Now, I do want .to get into things a little deeper, which will mean talking about the ending of the game. I will try to keep things vague, but if you are concerned about spoiler talk, feel free to skip on over to the next section!

So, I tend to be a little lenient with Doctor Who writing. On one hand some of my favorite short form stories have come from the series, but on the other, Doctor Who has always had a bit of a campy bend where things aren’t meant to be taken super seriously all the time. Sometimes this can lead to something of a tone problem and that’s what we have here with this story. A lot of the time The Doctor is jovial and in a generally cheery mood, talking about how things are serious, but keeping a light tone and cracking jokes here and there to keep you at ease. However, by the end we are confronting a possible creator of the universe with exceptionally high stakes, on par with a season finale for Doctor Who. It’s a bit of a escalation from what we have been dealing with thus far. The biggest issue comes in with how what you have been doing has been handled. Overall, while your going about did have a purpose, all the effort that you went through to collect the crystals ends up feeling wasted when you find out the real reason for your quest.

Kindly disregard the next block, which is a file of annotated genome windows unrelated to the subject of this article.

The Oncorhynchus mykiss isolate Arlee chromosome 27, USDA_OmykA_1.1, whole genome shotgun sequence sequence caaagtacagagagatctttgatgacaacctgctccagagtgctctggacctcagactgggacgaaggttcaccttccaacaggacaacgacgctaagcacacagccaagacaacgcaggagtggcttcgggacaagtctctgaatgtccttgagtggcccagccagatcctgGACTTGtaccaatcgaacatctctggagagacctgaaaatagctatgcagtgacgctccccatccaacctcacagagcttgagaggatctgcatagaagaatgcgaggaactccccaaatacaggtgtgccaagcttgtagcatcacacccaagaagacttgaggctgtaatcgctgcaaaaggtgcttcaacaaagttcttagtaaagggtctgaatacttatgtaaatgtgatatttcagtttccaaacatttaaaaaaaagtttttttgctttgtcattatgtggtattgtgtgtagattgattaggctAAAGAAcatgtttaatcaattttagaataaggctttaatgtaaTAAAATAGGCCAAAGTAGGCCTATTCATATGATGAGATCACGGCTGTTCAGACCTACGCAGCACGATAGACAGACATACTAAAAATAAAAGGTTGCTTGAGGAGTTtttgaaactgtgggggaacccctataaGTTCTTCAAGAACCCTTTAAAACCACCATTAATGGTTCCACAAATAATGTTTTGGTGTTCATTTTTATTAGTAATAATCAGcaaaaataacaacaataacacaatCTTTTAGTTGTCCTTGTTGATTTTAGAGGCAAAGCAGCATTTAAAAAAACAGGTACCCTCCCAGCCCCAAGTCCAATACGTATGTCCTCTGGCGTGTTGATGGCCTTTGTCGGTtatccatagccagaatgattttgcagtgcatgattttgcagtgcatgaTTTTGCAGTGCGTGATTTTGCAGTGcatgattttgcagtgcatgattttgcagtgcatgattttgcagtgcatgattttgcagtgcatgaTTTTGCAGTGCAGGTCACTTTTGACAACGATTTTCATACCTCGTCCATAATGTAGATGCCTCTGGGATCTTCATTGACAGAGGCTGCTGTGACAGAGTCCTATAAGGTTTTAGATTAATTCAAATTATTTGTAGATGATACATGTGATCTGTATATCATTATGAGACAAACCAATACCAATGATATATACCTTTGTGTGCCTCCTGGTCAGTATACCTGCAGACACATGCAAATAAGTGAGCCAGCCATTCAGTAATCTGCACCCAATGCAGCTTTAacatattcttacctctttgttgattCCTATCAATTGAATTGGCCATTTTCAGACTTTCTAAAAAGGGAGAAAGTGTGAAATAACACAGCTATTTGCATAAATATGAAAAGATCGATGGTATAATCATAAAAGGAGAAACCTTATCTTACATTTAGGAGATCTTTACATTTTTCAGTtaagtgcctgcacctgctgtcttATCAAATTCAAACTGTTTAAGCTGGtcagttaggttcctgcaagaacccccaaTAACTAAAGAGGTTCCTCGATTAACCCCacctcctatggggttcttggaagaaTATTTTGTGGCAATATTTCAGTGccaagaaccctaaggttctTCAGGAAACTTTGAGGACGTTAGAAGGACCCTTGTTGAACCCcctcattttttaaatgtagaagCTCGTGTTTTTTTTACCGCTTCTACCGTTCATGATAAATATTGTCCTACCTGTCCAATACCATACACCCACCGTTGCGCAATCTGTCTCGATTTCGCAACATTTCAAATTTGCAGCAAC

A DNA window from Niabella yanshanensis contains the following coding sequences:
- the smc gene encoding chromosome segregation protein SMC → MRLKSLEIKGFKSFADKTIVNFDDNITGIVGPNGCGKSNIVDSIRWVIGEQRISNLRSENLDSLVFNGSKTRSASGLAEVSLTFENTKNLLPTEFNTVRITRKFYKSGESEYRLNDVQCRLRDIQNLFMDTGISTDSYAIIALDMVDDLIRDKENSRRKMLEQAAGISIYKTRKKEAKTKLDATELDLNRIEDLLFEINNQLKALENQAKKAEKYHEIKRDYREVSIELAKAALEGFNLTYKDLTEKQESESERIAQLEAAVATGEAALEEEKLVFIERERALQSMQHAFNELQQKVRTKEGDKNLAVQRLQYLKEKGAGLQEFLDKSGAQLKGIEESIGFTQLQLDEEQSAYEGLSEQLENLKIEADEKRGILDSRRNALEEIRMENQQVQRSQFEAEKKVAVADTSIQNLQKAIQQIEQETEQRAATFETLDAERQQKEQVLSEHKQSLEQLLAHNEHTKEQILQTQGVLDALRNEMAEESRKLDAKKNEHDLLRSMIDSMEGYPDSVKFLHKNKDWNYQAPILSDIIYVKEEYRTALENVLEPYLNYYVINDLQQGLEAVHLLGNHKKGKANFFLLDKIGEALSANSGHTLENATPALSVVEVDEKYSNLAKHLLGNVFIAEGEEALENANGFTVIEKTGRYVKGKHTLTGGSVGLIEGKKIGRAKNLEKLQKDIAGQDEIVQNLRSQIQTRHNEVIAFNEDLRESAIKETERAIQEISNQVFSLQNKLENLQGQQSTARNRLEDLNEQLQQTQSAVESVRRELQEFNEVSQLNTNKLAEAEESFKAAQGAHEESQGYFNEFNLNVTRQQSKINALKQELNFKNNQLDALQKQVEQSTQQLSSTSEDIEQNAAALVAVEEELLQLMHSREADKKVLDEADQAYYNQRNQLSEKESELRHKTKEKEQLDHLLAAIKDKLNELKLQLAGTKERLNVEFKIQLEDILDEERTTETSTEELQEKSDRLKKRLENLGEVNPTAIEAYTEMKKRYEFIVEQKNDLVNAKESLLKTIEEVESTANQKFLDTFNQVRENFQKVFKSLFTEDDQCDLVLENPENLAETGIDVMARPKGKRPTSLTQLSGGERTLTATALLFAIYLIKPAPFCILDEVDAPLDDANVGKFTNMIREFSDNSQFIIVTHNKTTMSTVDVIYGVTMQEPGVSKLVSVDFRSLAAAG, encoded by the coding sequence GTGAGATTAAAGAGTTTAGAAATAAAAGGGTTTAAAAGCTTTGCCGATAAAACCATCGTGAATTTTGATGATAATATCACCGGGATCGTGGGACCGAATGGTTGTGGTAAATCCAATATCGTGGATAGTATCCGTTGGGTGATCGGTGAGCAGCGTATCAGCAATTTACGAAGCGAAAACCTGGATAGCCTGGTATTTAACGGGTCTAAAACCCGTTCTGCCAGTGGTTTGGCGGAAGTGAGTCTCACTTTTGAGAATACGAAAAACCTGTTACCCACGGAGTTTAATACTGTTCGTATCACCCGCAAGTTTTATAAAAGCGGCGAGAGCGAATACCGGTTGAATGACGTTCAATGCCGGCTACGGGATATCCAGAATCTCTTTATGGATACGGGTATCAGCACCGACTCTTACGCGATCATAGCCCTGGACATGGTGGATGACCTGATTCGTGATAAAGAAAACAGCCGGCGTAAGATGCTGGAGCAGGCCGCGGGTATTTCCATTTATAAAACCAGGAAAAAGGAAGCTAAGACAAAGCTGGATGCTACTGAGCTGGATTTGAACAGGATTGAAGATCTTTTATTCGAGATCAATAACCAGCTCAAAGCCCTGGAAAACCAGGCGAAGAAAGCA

The big addition that we have to the story is a new chapter that involves interacting with the Tenth Doctor. While I do have a big love for this specific doctor, I can’t help but feel that this team didn’t quite have a feel for him. I can’t quite put my finger on what it is, but something just feels a little off here. It doesn’t help that the chapter ends up feeling rather tacked on, more an attempt to entice players with a fan favorite character rather than anything that sorely needed to be added.